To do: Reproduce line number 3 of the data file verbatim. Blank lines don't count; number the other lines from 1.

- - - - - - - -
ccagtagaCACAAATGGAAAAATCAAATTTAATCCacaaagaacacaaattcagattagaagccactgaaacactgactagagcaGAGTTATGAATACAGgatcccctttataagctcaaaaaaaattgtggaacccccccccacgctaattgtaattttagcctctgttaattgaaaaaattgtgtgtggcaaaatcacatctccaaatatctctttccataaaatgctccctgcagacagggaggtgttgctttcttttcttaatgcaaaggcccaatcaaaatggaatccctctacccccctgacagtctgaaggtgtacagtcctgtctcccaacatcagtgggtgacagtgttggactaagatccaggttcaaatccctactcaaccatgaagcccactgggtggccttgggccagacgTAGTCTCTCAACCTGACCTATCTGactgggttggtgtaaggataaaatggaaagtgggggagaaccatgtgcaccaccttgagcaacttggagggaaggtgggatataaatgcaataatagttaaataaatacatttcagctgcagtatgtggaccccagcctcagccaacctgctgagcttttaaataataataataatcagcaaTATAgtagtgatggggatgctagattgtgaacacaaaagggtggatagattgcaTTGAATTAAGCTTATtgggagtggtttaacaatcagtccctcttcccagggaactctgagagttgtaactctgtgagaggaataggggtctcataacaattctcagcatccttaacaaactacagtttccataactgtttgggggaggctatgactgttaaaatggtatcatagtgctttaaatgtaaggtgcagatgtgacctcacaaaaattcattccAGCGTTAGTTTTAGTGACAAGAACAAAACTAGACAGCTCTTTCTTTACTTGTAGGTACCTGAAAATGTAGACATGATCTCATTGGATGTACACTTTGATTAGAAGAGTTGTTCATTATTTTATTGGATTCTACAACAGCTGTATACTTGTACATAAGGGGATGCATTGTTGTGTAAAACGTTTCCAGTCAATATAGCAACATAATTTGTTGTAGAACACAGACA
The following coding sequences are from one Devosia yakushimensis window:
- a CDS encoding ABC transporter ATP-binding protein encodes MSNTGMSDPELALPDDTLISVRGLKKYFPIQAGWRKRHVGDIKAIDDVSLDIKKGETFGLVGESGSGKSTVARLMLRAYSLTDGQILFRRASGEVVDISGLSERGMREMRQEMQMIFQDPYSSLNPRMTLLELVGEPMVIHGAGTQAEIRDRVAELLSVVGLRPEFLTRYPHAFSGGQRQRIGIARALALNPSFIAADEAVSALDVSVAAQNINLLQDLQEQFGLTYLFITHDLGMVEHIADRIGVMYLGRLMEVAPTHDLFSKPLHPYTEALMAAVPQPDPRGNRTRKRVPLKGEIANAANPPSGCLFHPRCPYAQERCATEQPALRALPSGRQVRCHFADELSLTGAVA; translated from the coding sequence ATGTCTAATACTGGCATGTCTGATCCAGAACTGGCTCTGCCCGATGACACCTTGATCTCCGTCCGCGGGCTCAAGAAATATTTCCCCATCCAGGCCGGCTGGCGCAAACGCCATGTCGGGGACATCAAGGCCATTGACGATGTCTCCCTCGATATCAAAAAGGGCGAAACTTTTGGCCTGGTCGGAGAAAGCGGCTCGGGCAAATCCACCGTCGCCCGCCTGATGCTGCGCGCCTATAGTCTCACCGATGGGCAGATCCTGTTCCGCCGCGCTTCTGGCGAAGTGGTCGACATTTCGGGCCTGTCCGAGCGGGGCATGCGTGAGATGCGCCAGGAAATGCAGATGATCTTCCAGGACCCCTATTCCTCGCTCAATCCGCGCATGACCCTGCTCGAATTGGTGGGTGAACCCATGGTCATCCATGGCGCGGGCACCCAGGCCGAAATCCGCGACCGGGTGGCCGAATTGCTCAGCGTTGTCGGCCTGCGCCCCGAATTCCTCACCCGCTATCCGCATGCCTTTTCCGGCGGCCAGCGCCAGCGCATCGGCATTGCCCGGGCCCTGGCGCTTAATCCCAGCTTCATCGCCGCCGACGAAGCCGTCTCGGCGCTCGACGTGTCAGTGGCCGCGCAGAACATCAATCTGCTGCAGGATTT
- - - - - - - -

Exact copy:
- a CDS encoding ABC transporter ATP-binding protein encodes MSNTGMSDPELALPDDTLISVRGLKKYFPIQAGWRKRHVGDIKAIDDVSLDIKKGETFGLVGESGSGKSTVARLMLRAYSLTDGQILFRRASGEVVDISGLSERGMREMRQEMQMIFQDPYSSLNPRMTLLELVGEPMVIHGAGTQAEIRDRVAELLSVVGLRPEFLTRYPHAFSGGQRQRIGIARALALNPSFIAADEAVSALDVSVAAQNINLLQDLQEQFGLTYLFITHDLGMVEHIADRIGVMYLGRLMEVAPTHDLFSKPLHPYTEALMAAVPQPDPRGNRTRKRVPLKGEIANAANPPSGCLFHPRCPYAQERCATEQPALRALPSGRQVRCHFADELSLTGAVA; translated from the coding sequence ATGTCTAATACTGGCATGTCTGATCCAGAACTGGCTCTGCCCGATGACACCTTGATCTCCGTCCGCGGGCTCAAGAAATATTTCCCCATCCAGGCCGGCTGGCGCAAACGCCATGTCGGGGACATCAAGGCCATTGACGATGTCTCCCTCGATATCAAAAAGGGCGAAACTTTTGGCCTGGTCGGAGAAAGCGGCTCGGGCAAATCCACCGTCGCCCGCCTGATGCTGCGCGCCTATAGTCTCACCGATGGGCAGATCCTGTTCCGCCGCGCTTCTGGCGAAGTGGTCGACATTTCGGGCCTGTCCGAGCGGGGCATGCGTGAGATGCGCCAGGAAATGCAGATGATCTTCCAGGACCCCTATTCCTCGCTCAATCCGCGCATGACCCTGCTCGAATTGGTGGGTGAACCCATGGTCATCCATGGCGCGGGCACCCAGGCCGAAATCCGCGACCGGGTGGCCGAATTGCTCAGCGTTGTCGGCCTGCGCCCCGAATTCCTCACCCGCTATCCGCATGCCTTTTCCGGCGGCCAGCGCCAGCGCATCGGCATTGCCCGGGCCCTGGCGCTTAATCCCAGCTTCATCGCCGCCGACGAAGCCGTCTCGGCGCTCGACGTGTCAGTGGCCGCGCAGAACATCAATCTGCTGCAGGATTT